The API grew to be larger than initially expected as we want to try to keep the user experience as clean and fast as possible. Being able to store any and all data to synchronise with a contract after a call was useful.
One of the final contract features that were added is the insurance trigger feature, we had a number of interesting problems that were quite confusing but this was a symptom of allowing instant timelock removes with a fairly healthy yield reward.
Challenges we ran into
There were a number of different challenges we met during the hackathon, other than the usual insight to understand how this technology works.
Initially, we were having some issues with Hashpack’s hashconnect and it seemed to be freezing transactions, there are a number of updates that definitely helped over the period for us communicating directly to our contract. With that said we got more acquainted with the tooling and those issues seem to mitigate completely.
On the security side of things, one of our concerns was around not having a Hedera SDK client reference actually in the front end. Most of the documentation for smart contracts relies on calling a client, unfortunately as the risk of storing environment variables on a front-end application is too great we really wanted to avoid this.
But one of the primary reasons we had the client was to be able to reference data directly from the contract to ensure that the user would have to touch the contract as little as possible, this was resolved through our API and we were happy to remove the dependency for any client or private keys within the environment file of the dapp.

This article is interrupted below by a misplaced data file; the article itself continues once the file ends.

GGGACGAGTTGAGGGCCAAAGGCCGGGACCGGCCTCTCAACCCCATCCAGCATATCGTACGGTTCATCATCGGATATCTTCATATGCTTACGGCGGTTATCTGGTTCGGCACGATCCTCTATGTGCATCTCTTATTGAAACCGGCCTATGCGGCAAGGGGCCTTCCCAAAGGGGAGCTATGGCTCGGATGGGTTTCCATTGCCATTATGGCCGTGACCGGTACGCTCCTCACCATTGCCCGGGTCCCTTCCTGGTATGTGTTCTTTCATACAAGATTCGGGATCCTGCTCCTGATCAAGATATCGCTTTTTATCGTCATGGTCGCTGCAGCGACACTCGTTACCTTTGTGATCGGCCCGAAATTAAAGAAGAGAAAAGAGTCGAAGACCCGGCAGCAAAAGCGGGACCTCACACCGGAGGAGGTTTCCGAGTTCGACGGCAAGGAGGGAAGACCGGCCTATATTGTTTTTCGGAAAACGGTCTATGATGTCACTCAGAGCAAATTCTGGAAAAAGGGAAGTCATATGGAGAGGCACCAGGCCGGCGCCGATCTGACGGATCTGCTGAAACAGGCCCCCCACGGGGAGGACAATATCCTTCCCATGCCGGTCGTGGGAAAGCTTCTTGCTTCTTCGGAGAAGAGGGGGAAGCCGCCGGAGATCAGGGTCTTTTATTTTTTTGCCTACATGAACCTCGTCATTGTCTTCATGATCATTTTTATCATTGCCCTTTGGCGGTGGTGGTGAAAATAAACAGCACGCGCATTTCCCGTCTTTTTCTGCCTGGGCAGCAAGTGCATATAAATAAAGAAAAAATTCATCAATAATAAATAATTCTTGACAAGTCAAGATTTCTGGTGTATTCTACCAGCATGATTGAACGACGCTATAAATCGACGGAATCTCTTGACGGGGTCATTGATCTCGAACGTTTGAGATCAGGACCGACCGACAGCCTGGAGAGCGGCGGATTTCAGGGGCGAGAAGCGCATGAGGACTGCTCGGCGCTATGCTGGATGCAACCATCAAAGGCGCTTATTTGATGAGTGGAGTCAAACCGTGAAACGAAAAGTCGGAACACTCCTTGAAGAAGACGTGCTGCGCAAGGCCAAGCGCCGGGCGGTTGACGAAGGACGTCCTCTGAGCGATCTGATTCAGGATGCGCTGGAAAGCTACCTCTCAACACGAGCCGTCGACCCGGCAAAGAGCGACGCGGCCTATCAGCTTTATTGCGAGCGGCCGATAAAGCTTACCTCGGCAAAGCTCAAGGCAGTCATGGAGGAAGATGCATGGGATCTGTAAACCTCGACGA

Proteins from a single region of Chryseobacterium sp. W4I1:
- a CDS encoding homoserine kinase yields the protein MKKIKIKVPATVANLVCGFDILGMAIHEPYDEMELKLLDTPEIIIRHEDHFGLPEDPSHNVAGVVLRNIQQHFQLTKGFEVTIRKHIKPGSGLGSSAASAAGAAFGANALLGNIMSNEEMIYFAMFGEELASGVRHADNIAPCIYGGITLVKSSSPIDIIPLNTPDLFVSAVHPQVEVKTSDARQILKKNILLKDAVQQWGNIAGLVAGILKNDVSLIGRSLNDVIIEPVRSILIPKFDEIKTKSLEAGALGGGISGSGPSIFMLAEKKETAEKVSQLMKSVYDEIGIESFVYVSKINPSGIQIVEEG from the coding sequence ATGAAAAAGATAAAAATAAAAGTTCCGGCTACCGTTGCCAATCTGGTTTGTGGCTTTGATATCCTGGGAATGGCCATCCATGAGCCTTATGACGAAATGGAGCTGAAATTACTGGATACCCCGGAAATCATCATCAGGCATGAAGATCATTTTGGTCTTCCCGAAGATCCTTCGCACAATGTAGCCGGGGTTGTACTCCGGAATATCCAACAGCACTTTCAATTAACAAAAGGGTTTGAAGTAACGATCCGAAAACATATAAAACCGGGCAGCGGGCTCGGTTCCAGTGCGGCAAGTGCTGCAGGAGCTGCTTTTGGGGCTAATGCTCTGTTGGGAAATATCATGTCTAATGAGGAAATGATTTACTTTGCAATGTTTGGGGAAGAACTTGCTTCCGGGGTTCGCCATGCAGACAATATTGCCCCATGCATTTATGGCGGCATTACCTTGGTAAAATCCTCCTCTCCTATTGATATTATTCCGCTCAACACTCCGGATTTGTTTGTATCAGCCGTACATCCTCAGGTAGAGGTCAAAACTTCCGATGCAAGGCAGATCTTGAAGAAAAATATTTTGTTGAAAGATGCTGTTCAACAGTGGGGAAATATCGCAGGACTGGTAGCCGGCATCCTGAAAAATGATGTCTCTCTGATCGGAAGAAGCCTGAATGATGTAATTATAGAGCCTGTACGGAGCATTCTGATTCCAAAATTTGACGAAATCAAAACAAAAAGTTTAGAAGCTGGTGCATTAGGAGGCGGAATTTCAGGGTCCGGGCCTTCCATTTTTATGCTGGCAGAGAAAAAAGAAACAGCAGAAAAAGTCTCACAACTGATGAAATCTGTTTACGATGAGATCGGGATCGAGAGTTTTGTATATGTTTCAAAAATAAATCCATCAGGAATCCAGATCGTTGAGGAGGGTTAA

And finally, UX was a big factor, we wanted an experience that was seamless and fast and our API work really allowed us to provide an experience everyone expects and to be able to transact with the contract as little as possible. Naturally, the challenge with this is that you need to ensure that all data in the API is in sync with the contract this is challenging but it is the preferred approach undoubtedly.
What od the funniest example throughout this process is that we were having really strange results with transactions failing, especially around liquidation events and unstakes. We are having deterministic issues where different transactions failed at different times. The diagnosis of this was that because we provide the time lock cancellation capability for the demo purposes users may receive a 25% yield after making it through their time lock, and the Treasury couldn't pay out the additional yield. To rectify this we added a set a check such that only 1000 DOV could be staked for a given project.
Accomplishments that we're proud of
Within six weeks we have built out a huge amount of product and tooling for this project.
We have a full-stack dapp, that is actually positioned to solve a real problem and connects serious DLT work, like the Guardian to decentralized finance. Ultimately, the explosive growth of networks is primarily through community and DeFi protocols that are simple and easy to use.
We are really proud of the tooling we have created, that allows the developer to get started treating smart contracts for Hedera to deploy and test in real-time the hard requirements of having a local chain running. This means that developers can work directly on the network by default and understand all issues ahead of time in terms of deployment as a natural progression, Hedera of course makes this more possible compared to other EVM ecosystems as the time to finality and costs are so low.
For our primary dapp we have:
- A contract for staking value to projects with a timelock